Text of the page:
Would including those extraneous children have created a realistic view of the character’s family life? Sure. But were they necessary to the story? No. And the movie was absolutely better off for having recognized that and eliminated them from the script.

Tell me your opinion: Have you ever had to delete a character? What made you realize the character was extraneous?

a lesson in eliminating characters

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About K.M. Weiland | @KMWeiland

K.M. Weiland is the award-winning and internationally-published author of the acclaimed writing guides Outlining Your Novel, Structuring Your Novel, and Creating Character Arcs. A native of western Nebraska, she writes historical and fantasy novels and mentors authors on her award-winning website Helping Writers Become Authors.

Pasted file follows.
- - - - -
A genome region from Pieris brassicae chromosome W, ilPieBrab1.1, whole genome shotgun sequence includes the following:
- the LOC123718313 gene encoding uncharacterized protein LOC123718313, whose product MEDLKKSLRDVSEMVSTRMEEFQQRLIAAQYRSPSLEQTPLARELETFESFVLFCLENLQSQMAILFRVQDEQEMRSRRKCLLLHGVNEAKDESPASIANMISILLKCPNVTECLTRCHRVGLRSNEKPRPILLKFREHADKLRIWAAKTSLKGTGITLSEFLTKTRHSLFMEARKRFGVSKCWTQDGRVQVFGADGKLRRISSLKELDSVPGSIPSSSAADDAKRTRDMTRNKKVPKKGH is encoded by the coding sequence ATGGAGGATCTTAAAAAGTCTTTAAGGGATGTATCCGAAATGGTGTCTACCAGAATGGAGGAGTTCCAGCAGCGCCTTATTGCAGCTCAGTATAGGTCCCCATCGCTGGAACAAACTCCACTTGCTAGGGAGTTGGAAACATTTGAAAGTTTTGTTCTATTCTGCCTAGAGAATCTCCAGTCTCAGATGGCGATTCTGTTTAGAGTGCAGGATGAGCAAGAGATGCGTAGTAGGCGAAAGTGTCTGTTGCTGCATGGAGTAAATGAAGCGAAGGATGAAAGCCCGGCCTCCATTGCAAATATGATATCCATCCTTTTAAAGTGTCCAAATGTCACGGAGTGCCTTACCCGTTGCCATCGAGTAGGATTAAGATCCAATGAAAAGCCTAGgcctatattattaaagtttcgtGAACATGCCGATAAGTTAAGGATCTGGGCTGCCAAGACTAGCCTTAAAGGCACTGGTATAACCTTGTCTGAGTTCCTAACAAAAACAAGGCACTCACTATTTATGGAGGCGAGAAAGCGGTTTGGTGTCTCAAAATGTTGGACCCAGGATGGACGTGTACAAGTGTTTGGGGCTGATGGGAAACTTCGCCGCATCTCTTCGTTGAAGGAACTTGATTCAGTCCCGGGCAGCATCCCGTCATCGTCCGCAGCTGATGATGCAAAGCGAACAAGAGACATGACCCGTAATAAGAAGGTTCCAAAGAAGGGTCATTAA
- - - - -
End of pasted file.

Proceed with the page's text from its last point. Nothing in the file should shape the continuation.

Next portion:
Comments

  1. Thanks again, Katie.
    I’m going off on a tangent, I’m afraid. I know neither the book Seabiscuit nor the movie. You contrast ‘a realistic view of the character’s family life’ with the ‘story’. But in my novel I want to create a realistic view of my MC’s life and not everything ‘advances the plot’, because it’s not really about a plot but a life. And life isn’t only about conflicts, setbacks and tensions…

    • Everything’s about balance. For example, if you’ll watch Seabiscuit, you’ll also see that the jockey has a large family, which was necessary to explain his backstory. But because none of his siblings were crucial to the plot, none of them were given enough screen time to detract from the forward momentum.